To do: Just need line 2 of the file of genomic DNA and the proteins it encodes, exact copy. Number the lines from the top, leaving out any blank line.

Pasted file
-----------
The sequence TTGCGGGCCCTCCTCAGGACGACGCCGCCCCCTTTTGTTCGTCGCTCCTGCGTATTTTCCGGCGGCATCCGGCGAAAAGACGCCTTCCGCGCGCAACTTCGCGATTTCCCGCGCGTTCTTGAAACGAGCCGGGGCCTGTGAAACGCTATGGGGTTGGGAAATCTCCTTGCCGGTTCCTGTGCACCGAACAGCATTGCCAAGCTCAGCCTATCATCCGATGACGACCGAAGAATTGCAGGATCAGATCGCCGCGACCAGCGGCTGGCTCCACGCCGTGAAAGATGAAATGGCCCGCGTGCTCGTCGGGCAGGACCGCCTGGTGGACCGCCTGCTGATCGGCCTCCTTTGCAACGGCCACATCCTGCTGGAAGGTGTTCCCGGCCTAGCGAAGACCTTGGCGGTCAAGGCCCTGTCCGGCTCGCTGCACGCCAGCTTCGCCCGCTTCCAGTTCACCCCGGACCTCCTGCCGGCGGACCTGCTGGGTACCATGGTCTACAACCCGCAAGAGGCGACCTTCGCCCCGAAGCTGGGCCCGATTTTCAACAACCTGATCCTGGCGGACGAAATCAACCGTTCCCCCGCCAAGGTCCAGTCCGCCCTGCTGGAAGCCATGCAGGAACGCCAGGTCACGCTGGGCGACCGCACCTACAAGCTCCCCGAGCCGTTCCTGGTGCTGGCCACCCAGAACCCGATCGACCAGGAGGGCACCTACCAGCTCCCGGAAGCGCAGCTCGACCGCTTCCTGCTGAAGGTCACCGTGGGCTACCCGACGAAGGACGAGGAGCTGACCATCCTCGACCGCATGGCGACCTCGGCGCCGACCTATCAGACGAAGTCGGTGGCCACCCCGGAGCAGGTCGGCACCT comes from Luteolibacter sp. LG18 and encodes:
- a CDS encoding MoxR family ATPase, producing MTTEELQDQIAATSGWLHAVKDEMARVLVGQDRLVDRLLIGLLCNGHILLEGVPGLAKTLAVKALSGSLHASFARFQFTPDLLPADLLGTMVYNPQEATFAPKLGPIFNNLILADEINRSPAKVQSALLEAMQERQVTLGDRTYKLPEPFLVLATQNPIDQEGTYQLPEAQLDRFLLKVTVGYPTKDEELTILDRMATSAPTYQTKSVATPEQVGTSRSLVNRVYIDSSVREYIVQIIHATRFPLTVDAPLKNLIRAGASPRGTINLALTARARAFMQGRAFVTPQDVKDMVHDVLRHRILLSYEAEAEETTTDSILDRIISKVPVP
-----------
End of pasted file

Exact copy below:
- a CDS encoding MoxR family ATPase, producing MTTEELQDQIAATSGWLHAVKDEMARVLVGQDRLVDRLLIGLLCNGHILLEGVPGLAKTLAVKALSGSLHASFARFQFTPDLLPADLLGTMVYNPQEATFAPKLGPIFNNLILADEINRSPAKVQSALLEAMQERQVTLGDRTYKLPEPFLVLATQNPIDQEGTYQLPEAQLDRFLLKVTVGYPTKDEELTILDRMATSAPTYQTKSVATPEQVGTSRSLVNRVYIDSSVREYIVQIIHATRFPLTVDAPLKNLIRAGASPRGTINLALTARARAFMQGRAFVTPQDVKDMVHDVLRHRILLSYEAEAEETTTDSILDRIISKVPVP